Archive for November, 2013

Sfogliatelle Ricci – Daring Bakers Challenge November 2013

Wednesday, November 27th, 2013

Sandie of the lovely blog, Crumbs of Love, was our November hostess. Sandie challenged us to make a traditional Italian dessert, along with its American version – Sfogliatelle (or better known in the US – lobster tails!) The flakey, 1000 layers of super thin dough, shaped into a horn and filled with a scrumptious filling. Così buono!

We were given a couple of choices this month for our challenge, and I chose the first one mentioned, Sfogliatelle Ricci (although after trouble with the pastry, I wish I had gone with the Sfogliatelle Frolle. Sandie mentions this recipe is a tender pastry, made with dough similar to pie crust (and much easier to make). Whereas the one I made was quite crispy indeed.

I enjoyed getting in and making some fresh ricotta, even though I found the lemon juice was not enough to make it curdle. Perhaps my lemon was not acidic enough? I recall once before I had tried making ricotta after being told how easy it was. I added the lemon juice, and very fine curds appeared. The website I had used said fine curds would make a lighter ricotta, although I tried to put it through my cheesecloth and there really wasn’t anything left. I searched troubleshooting for ricotta making, as some websites didn’t say to boil it, they said just to 94C, and others said to whisk, whereas some said to just let it sit. Well, it turns out that after boiling and whisking madly for this challenge, I looked up a youtube video and figured the only way I could save all this milk and cream was to start adding more acid. Two extra tablespoons of lemon juice and still nothing was happening. About 3 or 4 tablespoons of white vinegar, and I had curds! Very happy and now I know I can make ricotta without any hassle.

Then came the dough for this recipe. I tried hard not to add much more water than the recipe said, and ended up with a very solid dough. It was super hard for me to roll thin enough to fit into my pasta maker… When it came to the second round of rolling, I waited for Nick to return home, so I didn’t have to roll it.

When adding the lard/butter mix onto the pastry, I couldn’t add more than a smear, and ended up with a lot left over. My pastry tore very easily when I tried to stretch it, but I continued on. To fill the pastries, I enlisted Nick’s help again to do the piping whilst I held the pastries. Once out of the oven they were lovely – very crispy (some said a little too crispy).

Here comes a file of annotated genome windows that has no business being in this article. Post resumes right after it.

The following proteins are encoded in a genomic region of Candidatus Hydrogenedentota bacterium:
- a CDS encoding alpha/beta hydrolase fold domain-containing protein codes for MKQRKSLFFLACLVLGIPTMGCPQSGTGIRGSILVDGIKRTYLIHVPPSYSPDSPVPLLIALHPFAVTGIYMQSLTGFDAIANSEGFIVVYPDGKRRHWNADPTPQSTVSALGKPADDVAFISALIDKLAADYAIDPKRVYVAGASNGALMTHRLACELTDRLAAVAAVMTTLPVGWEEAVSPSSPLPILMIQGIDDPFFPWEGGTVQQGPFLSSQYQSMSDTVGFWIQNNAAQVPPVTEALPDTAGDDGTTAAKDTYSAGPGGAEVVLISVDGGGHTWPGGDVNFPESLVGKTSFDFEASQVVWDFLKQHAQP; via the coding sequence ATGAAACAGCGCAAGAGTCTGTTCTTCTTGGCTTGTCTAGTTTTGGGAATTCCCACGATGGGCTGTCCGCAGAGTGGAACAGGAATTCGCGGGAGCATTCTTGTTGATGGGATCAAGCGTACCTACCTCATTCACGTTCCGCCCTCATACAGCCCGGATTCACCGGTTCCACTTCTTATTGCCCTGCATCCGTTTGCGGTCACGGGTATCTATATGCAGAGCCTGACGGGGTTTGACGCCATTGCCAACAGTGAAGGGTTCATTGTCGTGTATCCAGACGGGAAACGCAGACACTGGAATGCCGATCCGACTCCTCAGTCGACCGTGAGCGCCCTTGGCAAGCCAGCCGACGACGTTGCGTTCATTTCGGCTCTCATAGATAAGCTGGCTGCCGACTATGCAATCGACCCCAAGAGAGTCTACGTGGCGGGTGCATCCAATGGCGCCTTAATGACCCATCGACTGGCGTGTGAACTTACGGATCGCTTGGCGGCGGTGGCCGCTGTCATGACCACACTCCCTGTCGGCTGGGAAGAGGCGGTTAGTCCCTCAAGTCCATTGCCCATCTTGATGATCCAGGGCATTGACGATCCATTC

I had left over filling, which I put into a pie dish lined with shortcrust pastry, it was lovely and made the filling stand out a little more.

What a challenge! I’m very happy to have completed it in time before my bub arrives.

Best wishes
Anita

Recipe sources:
The pastry dough recipe is from Great Italian Desserts by Nick Malgieri. Unfortunately this book is out of print but you can still find used copies online or if your lucky, your local library. The Ricotta Cheese recipe is from Luscious Creamy Desserts by Lori Longbotham.

Fresh Ricotta Cheese

(makes 2 cups)

[Anita’s notes: I found once I had added the lemon juice, the curds were extremely small. I added about 2 more tablespoons of lemon juice and then about 3 tablespoons or more of white vinegar to make the curds really appear]

Servings: Makes 2 cups

8 cups (2 litres) whole milk (or goats milk)
1 cup (250 ml) heavy whipping cream (about 35%)
1/2 teaspoon (3 gm) salt
3 tablespoons (45 ml) fresh lemon juice – see my note above…

1. Line a large colander or strainer with 2 layers of lightly dampened cheesecloth over a large glass; set aside.

2. Pour the whole milk, heavy cream and salt into a large pot and bring to a boil over medium heat, whisking occasionally. Reduce the heat, add the fresh lemon juice and stir/whisk continuously for 2-3 minutes. The mixture will curdle, which is exactly what you want it to do. Pour this into the cheesecloth lined strainer and let it drain for about 1 hour or until it comes to room temperature. At this point you can scrape the ricotta from the cheesecloth into a container and refrigerate for up to 2 days.